Anthem Blue Cross of California: As cheap as it comes
On July 20, 2010 I reported on the nightmare we went through trying to get Anthem Blue Cross to pay for treatment of a client whose stay was fully authorized. Although we were ultimately successful, many executive hours were spent forcing Anthem to approve payment, cut and mail the check.
I was not as lucky getting reimbursement for another client who was treated in 2007-2008. The claim had been rejected repeatedly because we were not Medicare Providers. Of course not. Client is not on Medicare and alcohol and drug treatment is not even covered by Medicare.
Finally I called the office of State Senator Fran Pavley who represents Malibu in the California legislature. Her staff put me in touch with an Anthem lobbyist. She directed me to someone who waived the Medicare requirement. At that point, our alum who had paid for treatment in 2007-2008 was finally reimbursed for the benefit he had faithfully paid for month after month, year after year. Thank you Senator Pavley and your dedicated team.
So what about the 2010 clients who still needed their reimbursement?
By contrast with Blue Cross/Blue Shield of New York, Texas, New Jersey, Tennessee, Michigan. Washington, and several other states we know about, all of which have fair, even generous benefits for chemical dependency treatment, the standard Anthem Blue Cross of California coverage is worth less than $6,000. And you have to fight to get it.
Here are some examples:
Client John, a diagnosed schizophrenic, was on probation for having shot up his parent’s upper middle class neighborhood with a rifle while drunk. When he opened the front door and started tossing beer cans into the street, the terrified neighbors called the police.
Anthem refused to pay for his treatment. Why?
1) John can be “safely treated” in the community.
2) John does not have a severe medical disorder for which he needs constant supervision while receiving treatment.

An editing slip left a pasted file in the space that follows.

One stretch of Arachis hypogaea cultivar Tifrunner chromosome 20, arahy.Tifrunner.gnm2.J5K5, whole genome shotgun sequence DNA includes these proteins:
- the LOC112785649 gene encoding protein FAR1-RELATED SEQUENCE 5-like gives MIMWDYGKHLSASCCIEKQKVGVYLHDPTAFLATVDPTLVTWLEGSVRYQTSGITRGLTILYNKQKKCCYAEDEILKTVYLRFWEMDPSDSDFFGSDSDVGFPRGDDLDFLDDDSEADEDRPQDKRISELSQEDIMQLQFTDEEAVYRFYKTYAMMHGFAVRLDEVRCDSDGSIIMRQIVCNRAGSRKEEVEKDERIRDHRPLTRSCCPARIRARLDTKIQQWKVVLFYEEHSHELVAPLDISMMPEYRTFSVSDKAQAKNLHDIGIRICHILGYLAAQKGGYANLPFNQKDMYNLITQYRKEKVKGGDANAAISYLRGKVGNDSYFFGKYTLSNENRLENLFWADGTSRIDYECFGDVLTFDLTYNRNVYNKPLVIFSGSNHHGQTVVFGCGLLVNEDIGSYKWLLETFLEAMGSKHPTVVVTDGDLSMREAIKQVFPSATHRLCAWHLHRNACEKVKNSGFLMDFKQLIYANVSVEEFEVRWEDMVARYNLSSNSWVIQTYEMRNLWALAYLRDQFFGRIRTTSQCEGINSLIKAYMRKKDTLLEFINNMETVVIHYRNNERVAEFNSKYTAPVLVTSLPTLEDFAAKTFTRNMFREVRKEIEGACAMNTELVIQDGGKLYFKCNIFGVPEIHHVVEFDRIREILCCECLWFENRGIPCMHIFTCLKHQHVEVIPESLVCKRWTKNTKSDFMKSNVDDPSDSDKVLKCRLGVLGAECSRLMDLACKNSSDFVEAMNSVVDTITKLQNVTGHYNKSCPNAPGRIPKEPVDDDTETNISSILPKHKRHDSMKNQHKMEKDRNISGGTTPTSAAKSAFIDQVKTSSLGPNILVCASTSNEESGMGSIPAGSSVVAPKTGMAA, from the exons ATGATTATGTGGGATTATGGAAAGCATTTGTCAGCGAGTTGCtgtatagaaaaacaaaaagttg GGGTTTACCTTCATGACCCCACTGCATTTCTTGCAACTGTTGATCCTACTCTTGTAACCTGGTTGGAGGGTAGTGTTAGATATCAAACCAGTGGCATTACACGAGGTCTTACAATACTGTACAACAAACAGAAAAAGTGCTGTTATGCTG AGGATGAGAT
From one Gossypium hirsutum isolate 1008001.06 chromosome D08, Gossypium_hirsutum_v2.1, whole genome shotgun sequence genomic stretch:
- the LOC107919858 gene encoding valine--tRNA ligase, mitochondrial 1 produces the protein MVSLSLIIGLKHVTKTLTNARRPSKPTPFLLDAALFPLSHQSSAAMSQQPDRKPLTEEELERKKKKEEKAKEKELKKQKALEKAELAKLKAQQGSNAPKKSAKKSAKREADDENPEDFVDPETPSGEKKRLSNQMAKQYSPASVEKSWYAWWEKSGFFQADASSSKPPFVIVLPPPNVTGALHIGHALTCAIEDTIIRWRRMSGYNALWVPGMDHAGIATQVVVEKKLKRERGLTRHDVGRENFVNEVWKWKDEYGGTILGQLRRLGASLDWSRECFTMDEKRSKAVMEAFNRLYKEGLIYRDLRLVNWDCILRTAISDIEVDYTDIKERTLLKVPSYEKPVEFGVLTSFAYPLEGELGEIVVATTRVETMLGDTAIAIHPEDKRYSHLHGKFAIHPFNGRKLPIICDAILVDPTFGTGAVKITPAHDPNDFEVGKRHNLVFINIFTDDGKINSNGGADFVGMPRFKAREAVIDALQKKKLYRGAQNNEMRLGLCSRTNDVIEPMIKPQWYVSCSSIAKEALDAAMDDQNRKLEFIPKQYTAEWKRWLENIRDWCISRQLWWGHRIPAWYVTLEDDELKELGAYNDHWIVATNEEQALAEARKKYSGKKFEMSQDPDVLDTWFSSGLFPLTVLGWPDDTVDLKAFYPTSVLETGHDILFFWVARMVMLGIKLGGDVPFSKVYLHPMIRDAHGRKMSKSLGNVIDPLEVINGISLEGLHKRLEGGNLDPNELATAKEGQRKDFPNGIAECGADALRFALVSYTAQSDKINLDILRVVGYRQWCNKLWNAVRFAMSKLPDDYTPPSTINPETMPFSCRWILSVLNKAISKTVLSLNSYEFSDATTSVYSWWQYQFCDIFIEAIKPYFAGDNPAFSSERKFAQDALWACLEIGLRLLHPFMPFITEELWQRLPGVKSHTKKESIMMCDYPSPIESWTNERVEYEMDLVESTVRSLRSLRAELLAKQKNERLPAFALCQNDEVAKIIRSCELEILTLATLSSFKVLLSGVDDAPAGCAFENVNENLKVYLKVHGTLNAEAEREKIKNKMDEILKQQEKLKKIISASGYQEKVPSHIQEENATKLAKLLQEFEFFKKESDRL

This brilliant determination was made by two Anthem Medical Reviewers who our lawyer insists we cannot name. They definitely deserve to have a schizophrenic like John move in next door and drive past their children every day to attend a community outpatient program.
Client George is legally blind. He came in addicted to opiates and benzodiazapines. It took about 5 days to detox him from opiates, 30 days to get him off benzos. For most of treatment a counselor had to be at his side, to makes sure he did not fall down or walk into a wall. What did the wise Anthem doctors determine?
1) George can be “safely treated” in the community.
2) George does not have a severe medical disorder for which he needs constant supervision while receiving treatment.
Dear Anthem Doctors: George actually saved Anthem money by going to residential treatment. It would have cost Anthem much more to pay someone to drive George to and from outpatient treatment, and then remain at his side around the clock to make sure he did not slip and fall at home from the effects of getting off drugs. Even a Certified Nursing Assistant costs $20/hour.
Then we had a client we will call Sam. Addicted to speed balls (a combination of heroin and cocaine), on arrival he tested positive for opiates, methamphetamine, amphetamine and benzodiazapines. He reported having had hallucinations and hearing voices. He had an abcess in his right forearm which was filled with gauze. He could barely stand and complained of nausea. His terrified parents paid for treatment. We agreed to help them get reimbursement for the small amount of money their Anthem policy provided for chemical dependency treatment.
We called Anthem to get authorization for detox. Impossible though it seems, this part of his chemical dependency benefit was denied. We moved to Plan B: Residential Treatment (living at the center 24/7 and going to individual therapy, group therapy, family therapy, doing 12 Stepwork). Also denied. In the end, Anthem authorized 5 days of “Partial Hospitalization” (for which they pay even less than the pittance they allow for detox and residential treatment).
This means that the Anthem clinical team determined that Sam, though almost comotose and craving drugs, was perfectly able to live at home and commute to treatment each day. When I called back after 5 days, additional days of “Partial Hospitalization” were denied because Sam was still detoxing.
I heard an even worse story from the director of a treatment facility in Northern California. An Anthem client completed residential treatment and was stepped down to an outpatient program. Anthem refused to pay because they now knew the client had a “pre-existing condition.”